45 Colt in a Rifle

Dr T

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One of my spring projects is to work up some loads for a 45 Colt. Specifically, I have a 20" 460 S&W Magnum barrel for my TC Encore and I am after something a little less punishing (Something like a 2600 fps 240 gr bullet out of a 5 lb rifle gives me pause). One thing about this load is that there will be a long jump to the rifling (Something like 0.5 Inches). Any one have an idea of how this jump will effect accuracy? Or does it really matter with this rifle? Data point: The last time I shot this gun with 460's I was getting about 1 inch at 50 yards.
 
I would probably look at something like IMR4227, 2400, or one of the Magnum powders (H110/W296, AA#9, etc.) You won't know about the jump to the rifling until you give it a try....
 
I have some H110 and Lil'Gun and 100 225 gr Flex Tip seconds on hand. I have a box of factory 45 Colt flex tips for reference, but the handloads will be hotter. I also have a bunch of cast bullets to play with. I will load the Flextips with Contender/Blackhawk data and the lead at standard pressure levels (I have a Bisley and a Flat top (new model) that want to go play, too).

While the Rossi is a temptation, I already have a Marlin 1894 in 44 Mag in the safe and I really don't have the room for another lever gun in the collection. And, I already have the Encore and a virgin 6.5x55 barrel that needs to be broken in...

The work just keeps piling up. The problem with being retired is that you never get a day off...
 
That much jump to the rifling is bad, if my experience with a 30-30 Marlin 336 is applicable. Marlin reamed the chamber such that the longest I can load the round, and still eject a loaded round, the bullet has a half inch jump before it reaches rifling. That rifle is a 3-4 MOA thing with jacketed. It won't group at 100 yards with cast bullets.

I believe lead bullets are getting bent in the throat. Lead bullets are not that strong, could also be upsetting if they don't center along the way, and hit the throat at an angle.

I am curious to know what your experience will be. Let us know.
 
To avoid the lengthy .45 Colt in a .460 chamber jump, have you tried low-end .454 Casull loads in .460 cases, or use .454 Casull cases with max .45 colt loads?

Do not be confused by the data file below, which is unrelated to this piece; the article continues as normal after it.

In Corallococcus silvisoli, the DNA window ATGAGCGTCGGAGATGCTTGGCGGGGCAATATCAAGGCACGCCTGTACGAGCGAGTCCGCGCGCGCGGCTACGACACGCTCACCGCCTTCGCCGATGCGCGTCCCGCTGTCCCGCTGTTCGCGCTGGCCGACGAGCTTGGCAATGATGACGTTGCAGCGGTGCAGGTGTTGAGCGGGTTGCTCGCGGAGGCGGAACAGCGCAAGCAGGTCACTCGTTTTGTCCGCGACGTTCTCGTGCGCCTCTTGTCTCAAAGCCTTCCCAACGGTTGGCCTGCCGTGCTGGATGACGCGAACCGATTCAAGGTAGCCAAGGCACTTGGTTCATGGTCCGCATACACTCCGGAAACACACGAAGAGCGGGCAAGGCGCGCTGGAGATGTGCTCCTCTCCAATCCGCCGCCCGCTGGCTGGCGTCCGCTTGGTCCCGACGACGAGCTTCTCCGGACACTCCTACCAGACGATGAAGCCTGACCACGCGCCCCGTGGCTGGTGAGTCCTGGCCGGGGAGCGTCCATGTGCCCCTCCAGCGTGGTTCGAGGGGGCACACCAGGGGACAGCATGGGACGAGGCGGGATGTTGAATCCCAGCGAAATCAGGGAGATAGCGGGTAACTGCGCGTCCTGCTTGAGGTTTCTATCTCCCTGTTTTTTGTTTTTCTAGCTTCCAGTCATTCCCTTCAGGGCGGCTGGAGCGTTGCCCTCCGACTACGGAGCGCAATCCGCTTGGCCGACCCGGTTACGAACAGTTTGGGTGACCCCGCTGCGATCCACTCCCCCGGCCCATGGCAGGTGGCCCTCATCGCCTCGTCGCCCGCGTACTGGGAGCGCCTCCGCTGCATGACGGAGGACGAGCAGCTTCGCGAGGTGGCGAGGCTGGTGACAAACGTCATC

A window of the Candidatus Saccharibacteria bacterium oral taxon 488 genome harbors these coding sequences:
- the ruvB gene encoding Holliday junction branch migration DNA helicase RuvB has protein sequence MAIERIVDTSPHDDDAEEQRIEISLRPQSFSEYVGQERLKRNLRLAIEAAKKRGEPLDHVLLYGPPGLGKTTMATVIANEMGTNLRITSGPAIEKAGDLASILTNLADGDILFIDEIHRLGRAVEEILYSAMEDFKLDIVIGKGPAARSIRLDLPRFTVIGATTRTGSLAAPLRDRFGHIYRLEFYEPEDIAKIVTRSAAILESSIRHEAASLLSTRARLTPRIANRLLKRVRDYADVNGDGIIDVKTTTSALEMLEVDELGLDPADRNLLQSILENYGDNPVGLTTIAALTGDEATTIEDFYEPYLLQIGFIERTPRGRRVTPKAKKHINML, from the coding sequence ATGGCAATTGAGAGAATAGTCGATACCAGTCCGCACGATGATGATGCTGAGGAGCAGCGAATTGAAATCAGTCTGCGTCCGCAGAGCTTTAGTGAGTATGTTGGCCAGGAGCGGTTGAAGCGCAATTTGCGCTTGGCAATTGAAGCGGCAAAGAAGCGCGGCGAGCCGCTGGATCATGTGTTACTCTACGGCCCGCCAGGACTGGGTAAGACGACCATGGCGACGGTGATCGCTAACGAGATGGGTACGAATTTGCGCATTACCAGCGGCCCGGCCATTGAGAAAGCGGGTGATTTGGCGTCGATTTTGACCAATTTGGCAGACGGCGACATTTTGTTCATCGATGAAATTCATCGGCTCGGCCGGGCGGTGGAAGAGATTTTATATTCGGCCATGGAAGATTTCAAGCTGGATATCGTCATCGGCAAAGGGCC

Sort of like loading +P .38 Special in s .357 case for use in a .357 revolver.

Just a thought.

Stay safe.
 
The thing is that I am not sure how safe it would be to load the 460 cases light. The case is 1.8" long and the powder would likely not be evenly distributed. My approach will be to find a heavy load that will work in the Bisley (7.5" barrel) and I will get what I get in the Encore. I have another Bisley in 44 Mag with a 3.5" barrel that is a lot more accurate than I am, so I have hopes for the 45 Colt.
 
To avoid the lengthy .45 Colt in a .460 chamber jump, have you tried low-end .454 Casull loads in .460 cases, or use .454 Casull cases with max .45 colt loads?

Sort of like loading +P .38 Special in s .357 case for use in a .357 revolver.

Just a thought.

Stay safe.

That's what I was thinking, too, which is why I suggested IMR4227 and 2400. For that matter, Unique wouldn't be a bad choice if you were just wanting plinkers. Something like IMR4227 is a pretty good case filler, without being as demanding as something like H110/W296.
 
Lots of good replies here. A suggestion to the original poster: You might try loading with Trail Boss or Tin Star in .460 cases if you can find any (or have any on hand). In that size case you could probably get a hunting load worked up.

An even better idea might be black powder or Pyrodex in .460. I have an Encore, with a stainless steel barrel. Black powder cleanup is easy with that gun; I just scrub the bore with warm water with a few drops of Dawn Free dishwashing detergent. Working up a hunting load with an Encore and black powder cartidge sounds like a lot of fun! And, assuming your twist rate is fast enough, you could use 300 grain cast bullets. Sounds like a deer bomb.
 
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